Monday, February 23, 2015

The Homegrown Preschooler

While at the Great Homeschool Convention in Fort Worth last week I had the privilege of hearing both Kathy and Lesli from The Homegrown Preschooler speak.  It felt like a breath of fresh air. Both ladies asked such great questions - "What will your preschooler remember seeing, hearing, touching, etc. from their childhood?" to "What is your end goal for homeschooling your child?" Somehow I got trapped into thinking I needed to bring school to our home, even though I knew that's now how to raise a creative, innovative leader.  Sitting with these ladies reminded me that it's not about completing 'lessons' in a curriculum.  It's about helping my children develop into well-rounded people who love learning and construct their knowledge through experience.

But that's a lofty (and sometimes overwhelming) goal, right?  I mean how do I possibly create a new learning experience every day?  I could (and still do) scour the Internet and Pinterest, but I was spending so. much. time. trying to do that.  After flipping through their binders, seeing their booth, talking with them both several times - I felt a calm wash over me.  I can't explain it in any other way.  I just felt the peace of the Holy Spirit.  My kids don't need to sit with flash cards and phonics worksheets - they need to read books and ask questions and make their own books.

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Their booth included two sensory tables - one with scented play dough and nature items, the other with red and white water beads and containers.  My kids were enthralled.  They played and played and played - calmly and creatively.  My three year old made water bead cupcakes and muffins and pancakes. My five year old made a "forest" with play dough, branches, and pine cones. Imagination at work!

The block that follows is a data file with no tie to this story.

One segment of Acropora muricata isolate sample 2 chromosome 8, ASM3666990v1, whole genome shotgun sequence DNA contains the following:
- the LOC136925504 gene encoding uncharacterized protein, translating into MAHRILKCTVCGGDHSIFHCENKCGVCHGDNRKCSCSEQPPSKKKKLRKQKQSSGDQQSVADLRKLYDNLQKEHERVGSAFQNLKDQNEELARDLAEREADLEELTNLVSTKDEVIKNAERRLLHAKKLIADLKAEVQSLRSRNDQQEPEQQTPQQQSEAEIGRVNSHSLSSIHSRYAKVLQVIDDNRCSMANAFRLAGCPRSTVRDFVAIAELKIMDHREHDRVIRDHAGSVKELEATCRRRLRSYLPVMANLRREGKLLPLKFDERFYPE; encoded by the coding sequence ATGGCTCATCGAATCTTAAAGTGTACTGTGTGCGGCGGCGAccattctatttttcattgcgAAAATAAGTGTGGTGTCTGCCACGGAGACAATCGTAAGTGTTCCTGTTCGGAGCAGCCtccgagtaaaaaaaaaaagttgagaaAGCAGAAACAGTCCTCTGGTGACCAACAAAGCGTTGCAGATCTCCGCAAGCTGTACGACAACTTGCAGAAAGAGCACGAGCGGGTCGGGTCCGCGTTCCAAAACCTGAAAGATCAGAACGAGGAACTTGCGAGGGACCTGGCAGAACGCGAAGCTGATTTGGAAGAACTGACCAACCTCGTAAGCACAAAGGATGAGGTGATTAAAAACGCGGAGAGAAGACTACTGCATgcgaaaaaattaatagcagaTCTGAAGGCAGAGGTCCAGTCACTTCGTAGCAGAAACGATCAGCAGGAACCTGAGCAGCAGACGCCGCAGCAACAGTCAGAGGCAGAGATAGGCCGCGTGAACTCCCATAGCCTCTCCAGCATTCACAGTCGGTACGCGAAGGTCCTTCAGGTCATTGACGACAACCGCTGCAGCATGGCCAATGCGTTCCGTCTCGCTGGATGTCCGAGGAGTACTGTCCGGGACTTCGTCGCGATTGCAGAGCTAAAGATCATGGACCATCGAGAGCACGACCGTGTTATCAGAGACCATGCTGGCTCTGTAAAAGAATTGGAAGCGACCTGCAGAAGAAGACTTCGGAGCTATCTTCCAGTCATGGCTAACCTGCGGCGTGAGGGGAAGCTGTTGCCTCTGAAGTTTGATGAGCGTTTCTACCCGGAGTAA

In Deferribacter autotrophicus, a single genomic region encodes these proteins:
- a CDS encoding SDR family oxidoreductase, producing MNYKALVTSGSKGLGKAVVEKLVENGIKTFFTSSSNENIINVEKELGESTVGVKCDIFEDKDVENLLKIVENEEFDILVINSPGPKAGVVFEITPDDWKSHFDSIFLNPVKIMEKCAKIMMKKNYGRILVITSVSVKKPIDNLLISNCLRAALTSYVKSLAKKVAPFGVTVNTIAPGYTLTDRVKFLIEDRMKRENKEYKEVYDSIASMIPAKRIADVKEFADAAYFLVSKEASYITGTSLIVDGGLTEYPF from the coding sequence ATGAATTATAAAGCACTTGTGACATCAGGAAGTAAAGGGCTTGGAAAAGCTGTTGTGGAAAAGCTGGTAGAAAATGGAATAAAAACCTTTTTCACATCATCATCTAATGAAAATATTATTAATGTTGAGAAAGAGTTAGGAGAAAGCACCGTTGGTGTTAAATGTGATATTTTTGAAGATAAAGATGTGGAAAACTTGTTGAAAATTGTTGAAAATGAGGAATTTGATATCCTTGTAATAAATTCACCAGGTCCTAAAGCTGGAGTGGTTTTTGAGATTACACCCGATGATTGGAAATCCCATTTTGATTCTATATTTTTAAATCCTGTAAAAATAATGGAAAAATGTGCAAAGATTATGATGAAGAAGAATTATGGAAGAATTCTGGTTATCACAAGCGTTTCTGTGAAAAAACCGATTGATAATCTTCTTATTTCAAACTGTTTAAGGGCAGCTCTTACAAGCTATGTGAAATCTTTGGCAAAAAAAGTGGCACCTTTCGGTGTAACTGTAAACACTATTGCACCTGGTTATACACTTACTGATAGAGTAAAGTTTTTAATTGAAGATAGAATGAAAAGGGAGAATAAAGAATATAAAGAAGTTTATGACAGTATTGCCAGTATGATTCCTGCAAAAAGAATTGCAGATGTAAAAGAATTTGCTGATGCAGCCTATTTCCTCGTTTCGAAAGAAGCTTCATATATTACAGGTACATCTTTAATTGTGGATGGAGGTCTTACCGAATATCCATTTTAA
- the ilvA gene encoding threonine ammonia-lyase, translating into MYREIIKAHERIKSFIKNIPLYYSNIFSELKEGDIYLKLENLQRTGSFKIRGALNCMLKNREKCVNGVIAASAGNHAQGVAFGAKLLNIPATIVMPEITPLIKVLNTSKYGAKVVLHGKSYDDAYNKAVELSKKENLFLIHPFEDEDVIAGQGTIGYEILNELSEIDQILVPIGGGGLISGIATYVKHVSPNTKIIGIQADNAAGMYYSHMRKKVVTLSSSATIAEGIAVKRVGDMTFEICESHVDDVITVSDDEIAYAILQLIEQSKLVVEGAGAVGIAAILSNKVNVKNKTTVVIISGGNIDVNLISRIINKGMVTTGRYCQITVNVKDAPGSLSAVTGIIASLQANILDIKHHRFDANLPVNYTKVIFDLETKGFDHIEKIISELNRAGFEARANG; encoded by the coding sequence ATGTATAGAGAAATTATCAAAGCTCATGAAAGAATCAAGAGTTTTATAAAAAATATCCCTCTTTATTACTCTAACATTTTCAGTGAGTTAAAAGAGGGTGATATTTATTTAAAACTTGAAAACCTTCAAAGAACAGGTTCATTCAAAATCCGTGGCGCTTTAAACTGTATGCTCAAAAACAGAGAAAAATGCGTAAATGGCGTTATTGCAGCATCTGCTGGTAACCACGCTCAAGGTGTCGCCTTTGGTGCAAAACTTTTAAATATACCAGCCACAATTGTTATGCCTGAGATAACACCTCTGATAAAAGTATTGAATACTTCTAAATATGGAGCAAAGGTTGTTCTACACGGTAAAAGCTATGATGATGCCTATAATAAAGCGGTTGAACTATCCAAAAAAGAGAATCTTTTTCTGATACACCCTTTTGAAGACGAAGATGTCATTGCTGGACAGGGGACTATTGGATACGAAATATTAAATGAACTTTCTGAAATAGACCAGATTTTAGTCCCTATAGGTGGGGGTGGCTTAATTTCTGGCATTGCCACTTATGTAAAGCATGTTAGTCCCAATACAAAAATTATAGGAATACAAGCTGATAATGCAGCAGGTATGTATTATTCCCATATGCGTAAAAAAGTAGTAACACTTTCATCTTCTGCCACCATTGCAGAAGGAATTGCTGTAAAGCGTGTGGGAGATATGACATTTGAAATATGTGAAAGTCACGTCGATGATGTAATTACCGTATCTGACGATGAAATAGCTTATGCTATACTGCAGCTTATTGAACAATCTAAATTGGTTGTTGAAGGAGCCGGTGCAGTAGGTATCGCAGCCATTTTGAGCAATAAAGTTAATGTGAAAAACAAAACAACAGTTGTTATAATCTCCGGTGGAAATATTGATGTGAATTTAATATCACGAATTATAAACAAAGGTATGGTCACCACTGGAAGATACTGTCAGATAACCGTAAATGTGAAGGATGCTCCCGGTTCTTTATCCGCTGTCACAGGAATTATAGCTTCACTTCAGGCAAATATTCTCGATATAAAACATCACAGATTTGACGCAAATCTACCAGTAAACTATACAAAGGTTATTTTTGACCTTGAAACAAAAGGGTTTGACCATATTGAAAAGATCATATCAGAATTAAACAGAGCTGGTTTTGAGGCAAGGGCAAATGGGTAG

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Before I start here, let me be clear: I'm not paid in any way to say these things. I need to share the A Year of Playing Skillfully curriculum with you. They took what I know kids need - new experiences - and put it into a curriculum.  This is constructed knowledge at its finest. And I don't have to spend hours developing objectives and activities or hunting down How-to tips and coordinating recipes (and then getting behind and spending a couple of days mostly with sit-down activities and workbooks).  I saved myself SO much time.  The full curriculum covers September-May. It is comprehensive (but not overwhelming).  And reusable!  Because it's an experiential process it won't look the exact same two years in a row.  I have shared it with several other moms so far and their responses were so similar I was surprised: It's so simple but I never even thought of this stuff!

I also encourage you to take a look at their book (which I will review in full and giveaway soon) - The Homegrown Preschooler.  It isn't nearly as comprehensive as the curriculum, but I've started blending ideas from the book into our life.  So helpful!

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